● Traditional vehicle title taxes and fees
● Purchasing emission reduction conversion or upgrade equipment
● Using lower emission trucks
● Investing in alternative fuel production facilities
● Producing alternative fuels
● Manufacturing AFVs
● Alternative fuel retailing
● Alternative fuel research and development expenses
● AFV development facilities (property tax exemptions)
● Creating jobs in AFV industries (wage and salary tax credits for alternative fuel producers and AFV manufacturers indexed to employees' wages)
Loans and Leases
● AFV purchases
● Installing electric vehicle charging equipment at home
● Upgrading or converting business fleets with low emission technology
● Upgrading or converting school buses
● Businesses installing pollution control and prevention technology
● Building, converting, or upgrading AFV infrastructure
● AFV research and development
● Alternative fuel production facilities
● Property used for AFV development and commercialization
Table 1: -Continued-
Type of Incentive
● Purchasing AFVs
● Purchasing low emission vehicles
● Purchasing or installing electric vehicle equipment for the home
● Converting or upgrading school buses
● Using alternative fuels in taxis
● Purchasing alternative fuels
● Supplying power to the grid from an AFV (i.e. two-way charging for electric vehicles)
● Installing AFV infrastructure
● Producing alternative fuels
● Selling alternative fuels
Exemptions from legal restrictions
● HOV lane restrictions
● Carpooling parking space restrictions
● Commercial vehicle bans
● State or municipal parking fees
● Emission inspection and maintenance requirements
● Pollution control equipment requirements
● Weight limits (typically applies to trucks with emission reduction equipment)
● Taxi cab use restrictions (typically allow AFV cabs to remain in service longer)
● Preparing an environmental impact statement (alternative fuel production facilities)
● State-provided marketing opportunities for businesses using AFV fleets
● AFV utility rate reductions or time of use rates
● Utility-subsidized AFV home refueling equipment installation
● Utility-provided AFV infrastructure feasibility studies and technical assistance
● Utility-provided infrastructure financing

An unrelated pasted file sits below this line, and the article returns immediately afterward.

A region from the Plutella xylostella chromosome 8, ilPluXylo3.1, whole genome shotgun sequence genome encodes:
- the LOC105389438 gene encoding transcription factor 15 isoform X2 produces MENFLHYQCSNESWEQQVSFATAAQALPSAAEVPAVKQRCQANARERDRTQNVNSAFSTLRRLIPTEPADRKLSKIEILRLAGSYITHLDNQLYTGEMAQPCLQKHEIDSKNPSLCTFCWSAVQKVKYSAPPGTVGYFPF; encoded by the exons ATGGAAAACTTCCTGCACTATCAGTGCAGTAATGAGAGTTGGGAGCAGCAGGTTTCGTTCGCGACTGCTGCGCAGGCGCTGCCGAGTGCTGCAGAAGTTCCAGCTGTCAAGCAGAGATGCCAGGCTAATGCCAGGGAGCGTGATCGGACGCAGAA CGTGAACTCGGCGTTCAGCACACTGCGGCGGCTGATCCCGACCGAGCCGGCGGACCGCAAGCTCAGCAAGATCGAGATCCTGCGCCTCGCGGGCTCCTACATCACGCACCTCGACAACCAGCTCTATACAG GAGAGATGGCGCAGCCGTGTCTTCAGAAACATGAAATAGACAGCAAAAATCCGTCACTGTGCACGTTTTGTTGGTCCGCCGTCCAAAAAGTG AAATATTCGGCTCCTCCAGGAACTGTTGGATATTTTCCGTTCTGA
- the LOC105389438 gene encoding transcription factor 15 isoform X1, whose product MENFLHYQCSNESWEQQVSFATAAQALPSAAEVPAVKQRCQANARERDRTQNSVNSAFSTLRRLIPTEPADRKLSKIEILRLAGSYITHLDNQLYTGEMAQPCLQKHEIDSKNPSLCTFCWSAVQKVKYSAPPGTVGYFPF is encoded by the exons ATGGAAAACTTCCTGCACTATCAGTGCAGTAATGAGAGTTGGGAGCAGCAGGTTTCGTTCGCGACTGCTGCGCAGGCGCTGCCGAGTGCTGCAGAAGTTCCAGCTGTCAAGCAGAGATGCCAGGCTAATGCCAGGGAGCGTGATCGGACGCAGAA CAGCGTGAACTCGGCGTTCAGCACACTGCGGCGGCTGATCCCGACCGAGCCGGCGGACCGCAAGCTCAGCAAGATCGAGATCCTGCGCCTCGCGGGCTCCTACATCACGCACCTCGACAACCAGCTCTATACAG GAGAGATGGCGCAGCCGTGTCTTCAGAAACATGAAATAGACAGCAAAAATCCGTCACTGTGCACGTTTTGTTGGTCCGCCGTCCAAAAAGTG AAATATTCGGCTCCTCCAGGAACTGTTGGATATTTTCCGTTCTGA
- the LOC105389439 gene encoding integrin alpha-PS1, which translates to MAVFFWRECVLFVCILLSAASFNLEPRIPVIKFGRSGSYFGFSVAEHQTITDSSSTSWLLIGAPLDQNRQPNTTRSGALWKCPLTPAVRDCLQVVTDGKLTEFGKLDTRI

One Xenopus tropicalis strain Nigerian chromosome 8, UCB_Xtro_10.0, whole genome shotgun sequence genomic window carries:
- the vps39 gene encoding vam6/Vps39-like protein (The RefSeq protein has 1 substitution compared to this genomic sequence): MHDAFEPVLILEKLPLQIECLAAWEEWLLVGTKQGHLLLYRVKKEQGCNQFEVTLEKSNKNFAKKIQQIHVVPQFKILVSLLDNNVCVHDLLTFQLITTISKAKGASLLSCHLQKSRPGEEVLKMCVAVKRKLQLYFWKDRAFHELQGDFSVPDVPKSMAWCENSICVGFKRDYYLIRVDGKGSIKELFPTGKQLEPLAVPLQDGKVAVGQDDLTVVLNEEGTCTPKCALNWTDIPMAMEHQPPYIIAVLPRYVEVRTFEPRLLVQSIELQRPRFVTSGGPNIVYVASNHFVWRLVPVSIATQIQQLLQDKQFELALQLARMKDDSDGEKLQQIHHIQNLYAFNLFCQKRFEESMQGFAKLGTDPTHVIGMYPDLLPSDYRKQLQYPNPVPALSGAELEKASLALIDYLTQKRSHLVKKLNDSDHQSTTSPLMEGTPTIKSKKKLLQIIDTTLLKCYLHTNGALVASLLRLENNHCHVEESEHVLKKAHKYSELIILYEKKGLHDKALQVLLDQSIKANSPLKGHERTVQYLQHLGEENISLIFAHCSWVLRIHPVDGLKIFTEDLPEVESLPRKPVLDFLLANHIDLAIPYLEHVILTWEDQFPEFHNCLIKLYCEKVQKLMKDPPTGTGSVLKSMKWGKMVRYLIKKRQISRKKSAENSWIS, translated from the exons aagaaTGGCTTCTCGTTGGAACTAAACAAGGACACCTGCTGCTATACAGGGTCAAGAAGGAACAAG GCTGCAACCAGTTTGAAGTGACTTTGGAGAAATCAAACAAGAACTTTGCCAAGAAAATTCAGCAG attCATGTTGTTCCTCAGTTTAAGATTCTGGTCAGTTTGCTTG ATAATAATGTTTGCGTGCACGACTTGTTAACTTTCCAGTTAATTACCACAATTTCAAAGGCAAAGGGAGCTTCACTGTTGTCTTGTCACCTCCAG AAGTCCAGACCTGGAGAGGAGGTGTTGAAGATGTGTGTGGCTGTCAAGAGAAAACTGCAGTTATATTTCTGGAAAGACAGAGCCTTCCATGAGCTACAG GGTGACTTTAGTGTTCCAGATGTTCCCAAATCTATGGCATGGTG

● AFV insurance discounts
In addition to offering financial incentives to encourage more AFV use, states have also enacted laws to mandate increases in AFV use, make AFV use more convenient, regulate AFV usage and standards, and plan for greater AFV usage in the future. Table 2 shows the various AFV laws and regulations enacted in other states. The most common type of measure is a mandate for fleet acquisition or fuel use (101 measures in 44 states).
Table 2: AFV Laws and Regulations in Other States
Type of Law
Fleet Acquisition or Fuel Use
● State and municipal green and low emission fleet procurement policies
● Green and low emission school bus requirements
● State-wide or state agency-wide energy plans, including fleet fuel usage
● State fleet fuel requirements (usually biodiesel related)
● State fleet anti-idling policies
Driving or Idling
● Idling time limits for traditional vehicles (usually for heavy trucks)
● School bus idling time policies and limits
● Low emissions requirements
● Allowing low speed AFV access to roadways with low speed limits
● State approved driver education classes with segments on fuel efficient driving practices
Registration and Licensing Related to AFVs
● Lower licensing fees and taxes for AFVs
● AFV registration, decals, license plates (which typically provide benefits like HOV access and sales tax exemptions at fueling stations)
● Registration requirements and regulations for vehicles converted for alternative fuels use
● Alternative fuel labeling requirements (i.e. ethanol and biodiesel percentages)
● Alternative fuel wholesale and retailer distributer licensing requirements
● Alternative fuel manufacturer and producer licensing requirements
● Alternative fuel quality standards
● AFV technician and mechanic licensing and requirements
● Alternative fuel storage licensing and requirements
● Alternative fuel taxes (often lower than traditional fuel tax)
● Flat alternative fuel taxes paid at time of registering AFV
● Alternative fuel tax system (alternative fuels often cannot be taxed in a traditional “per gallon” manner)
● Restrictions on municipal taxes on alternative fuels
Alternative Fuel Standards and Mandates
● Ethanol and biodiesel blend requirements
● Renewable fuel replacement sales and use goals
● Electric vehicle charging standards
● Renewable fuel storage standards
● Electric vehicle public parking and charging requirements
Air Quality and Emissions
● Vehicle emissions standards
● Emission testing and inspection requirements
● Greenhouse gas labeling requirements
● Emissions reduction conversion credits
● School bus emission standards
● Required emissions control equipment on heavy duty vehicles on state public works
Climate Change or Energy Initiatives
Statutory requirements for:
● Strategic energy plans (typically include goals for alternative fuel vehicle use)